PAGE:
Innovative Payments, Management are Needed for Cell and Gene Therapies

Cell and gene therapies are a transformative approach that provides new therapeutic options for patients with cancer, immune disorders, hemophilia, and other conditions. However, these therapies present fundamental challenges for payers seeking to balance access, cost, and affordability.

During a session at AMCP Nexus 2020 Virtual, Brian Corvino, MBA, managing director, and Jennifer Sturm, MBA, senior manager, both of Deloitte, discussed the need for innovative payment models, benefit design, utilization management, and value assessment to ensure access to these therapies is cost-effective and sustainable.

Cell and gene therapies offer great promise for treatment options. They involve the manipulation, deletion, or enhancement of genetic code with the goal of addressing a health disorder. Per the FDA, cell and gene therapies include “cellular immunotherapies, cancer vaccines, and other types of both autologous and allogeneic cells for certain therapeutic indications, including hematopoietic stem cells and adult and embryonic stem cells. Gene therapy seeks to modify/manipulate the expression of a gene or to alter the biological properties of living cells for therapeutic use.”

In the past three years, the FDA has approved multiple cell and gene therapies, including four chimeric antigen receptor therapies—tisagenlecleucel, voretigene neparvovec-rzyl, axicabtagene ciloleucel, brexucabtagene autoleucel—and a vector-based gene therapy— onasemnogene abeparvovec-xioi. The cell and gene therapies pipeline continues to grow, with 378 agents currently in the pipeline in 2020, with most common disease areas being hematologic and solid tumor cancers. Some estimates suggest that there could be 30 to 60 FDA-approved cell and gene therapies and a total of 350,000 U.S. patients treated by 2035.

While cell and gene therapies have the potential to change treatment for severe diseases, existing pricing models have sparked difficult discussions. Things that are unique to cell and gene therapies relative to traditional specialty therapeutics include:

  • Single administration with higher upfront acquisition costs and resource-intensive administration
  • Personalized for the individual patient—often a small eligible patient population
  • Often priced to “value,” as they may provide durable or curative effect, in serious conditions, with improvement over standard of care
  • High manufacturing costs
  • Gap between upfront payment and long-term realized plan benefit

Cell and gene therapies have thus required the industry to rethink how it assesses value, finance, and payment for these interventions. As cell and gene therapies are expected to grow in the next few years, the budget impact will increase over time, as per-member, per-treatment costs can approach or exceed $1 million for these therapies. Sustainable funding of cell and gene therapies is a central issue for payers and health plans that are increasingly concerned about the ability to keep health benefits affordable.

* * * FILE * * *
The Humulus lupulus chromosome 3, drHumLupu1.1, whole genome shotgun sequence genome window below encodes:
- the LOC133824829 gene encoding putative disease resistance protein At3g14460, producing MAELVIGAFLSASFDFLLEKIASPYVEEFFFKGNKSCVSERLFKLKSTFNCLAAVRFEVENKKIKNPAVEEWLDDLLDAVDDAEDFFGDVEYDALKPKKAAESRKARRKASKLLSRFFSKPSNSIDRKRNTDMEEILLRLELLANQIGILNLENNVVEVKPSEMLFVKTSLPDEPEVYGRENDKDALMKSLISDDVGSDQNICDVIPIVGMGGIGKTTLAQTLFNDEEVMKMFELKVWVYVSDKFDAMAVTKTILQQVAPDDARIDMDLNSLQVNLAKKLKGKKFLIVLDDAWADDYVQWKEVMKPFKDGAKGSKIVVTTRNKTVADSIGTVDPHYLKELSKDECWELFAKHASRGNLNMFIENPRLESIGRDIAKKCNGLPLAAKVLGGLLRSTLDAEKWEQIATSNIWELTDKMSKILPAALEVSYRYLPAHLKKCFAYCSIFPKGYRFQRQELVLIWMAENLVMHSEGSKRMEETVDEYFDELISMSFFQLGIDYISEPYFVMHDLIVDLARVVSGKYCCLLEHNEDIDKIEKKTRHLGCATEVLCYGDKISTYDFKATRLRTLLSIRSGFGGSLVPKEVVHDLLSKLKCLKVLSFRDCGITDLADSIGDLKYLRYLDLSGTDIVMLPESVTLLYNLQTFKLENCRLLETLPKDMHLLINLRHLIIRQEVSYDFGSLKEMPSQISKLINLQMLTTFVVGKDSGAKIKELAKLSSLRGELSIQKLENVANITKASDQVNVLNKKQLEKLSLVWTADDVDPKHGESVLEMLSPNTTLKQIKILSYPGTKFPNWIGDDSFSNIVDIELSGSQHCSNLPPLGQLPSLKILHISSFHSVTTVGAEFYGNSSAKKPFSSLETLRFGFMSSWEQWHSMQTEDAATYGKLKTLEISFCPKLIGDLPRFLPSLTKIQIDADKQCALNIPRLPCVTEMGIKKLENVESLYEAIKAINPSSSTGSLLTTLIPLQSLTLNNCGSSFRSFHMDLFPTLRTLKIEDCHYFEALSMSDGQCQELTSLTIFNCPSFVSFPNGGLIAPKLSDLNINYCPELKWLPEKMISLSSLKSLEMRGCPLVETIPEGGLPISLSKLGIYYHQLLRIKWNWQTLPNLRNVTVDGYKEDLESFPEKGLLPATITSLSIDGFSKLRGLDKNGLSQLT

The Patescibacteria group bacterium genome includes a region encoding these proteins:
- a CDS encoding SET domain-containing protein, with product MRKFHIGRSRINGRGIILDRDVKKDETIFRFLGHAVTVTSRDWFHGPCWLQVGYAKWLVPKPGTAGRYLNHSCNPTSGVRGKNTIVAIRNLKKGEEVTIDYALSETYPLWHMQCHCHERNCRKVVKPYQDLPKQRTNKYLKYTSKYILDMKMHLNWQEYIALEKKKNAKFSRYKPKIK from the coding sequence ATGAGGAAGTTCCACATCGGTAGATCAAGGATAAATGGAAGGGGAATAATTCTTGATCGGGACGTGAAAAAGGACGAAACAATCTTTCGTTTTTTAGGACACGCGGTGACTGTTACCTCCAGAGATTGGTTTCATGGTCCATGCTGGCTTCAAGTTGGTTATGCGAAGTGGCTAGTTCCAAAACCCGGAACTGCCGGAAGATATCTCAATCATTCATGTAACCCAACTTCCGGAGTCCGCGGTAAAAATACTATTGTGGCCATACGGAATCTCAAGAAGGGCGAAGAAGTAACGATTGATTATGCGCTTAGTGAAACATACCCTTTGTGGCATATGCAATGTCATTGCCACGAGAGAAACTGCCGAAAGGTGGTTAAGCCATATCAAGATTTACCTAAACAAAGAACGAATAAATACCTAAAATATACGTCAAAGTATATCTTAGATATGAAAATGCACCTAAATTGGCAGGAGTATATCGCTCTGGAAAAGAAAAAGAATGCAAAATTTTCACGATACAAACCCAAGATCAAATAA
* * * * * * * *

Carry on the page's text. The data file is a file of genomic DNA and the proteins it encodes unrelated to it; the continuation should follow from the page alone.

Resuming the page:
Despite high upfront costs for these therapies, their effectiveness may be favorable compared with conventional therapies. A study assessed the extent to which cell and gene therapies offer true breakthrough health benefits. The study compared 127 small molecules and 46 biologics approved by the FDA between 1999 and 2015, for which quality-adjusted life year analysis was available versus seven cell and gene therapies. Average health gains for cell and gene therapies (5.8 QALYs) exceeded corresponding gains for biologics (0.4 QALYs) and conventional drugs (0.5 QALYs).

It is important to consider a therapy’s total lifetime cost, not just cost per administration. For example, the hemophilia A lifetime treatment costs can sometimes exceed $20 million per patient.

Many payers are considering how to better manage financial risk related to cell and gene therapies. Cell and gene therapies present the following challenges to the health care ecosystem: patient portability (patients can move between health plans throughout their lifetimes; a plan risks paying for the treatment and losing the member to a different plan who would capture the benefit), upfront payments (large payments create revenue, cost, and underwriting challenges), high markups (traditional buy and bill reimbursement models imply unreasonable markups on top of these costly drugs), and timing issues (these are often one-time treatments that prevent future costs—time of cost and value realized are not in sync).

Innovative models have been considered, including:

  • Direct purchases: specialty pharmacies or specialty pharmacy distributors purchase drugs directly from the manufacturer to avoid markups typically seen in buy and bill models
  • Outcomes-based: down payment and installments based on patient outcomes of treatment
  • Installments: combination of down payment and installments from payer to specialty pharmacy or pharmacy benefit manager to remediate the impact of a large lump sum payment
  • Stop loss

Cell and gene therapies require an unprecedented level of interactions and alignment of incentives between ecosystem stakeholders.

Presentation: W5 Cell and Gene Therapy Payment Models: Balancing Access to Innovation, Cost and Affordability.AMCP Nexus 2020 Virtual.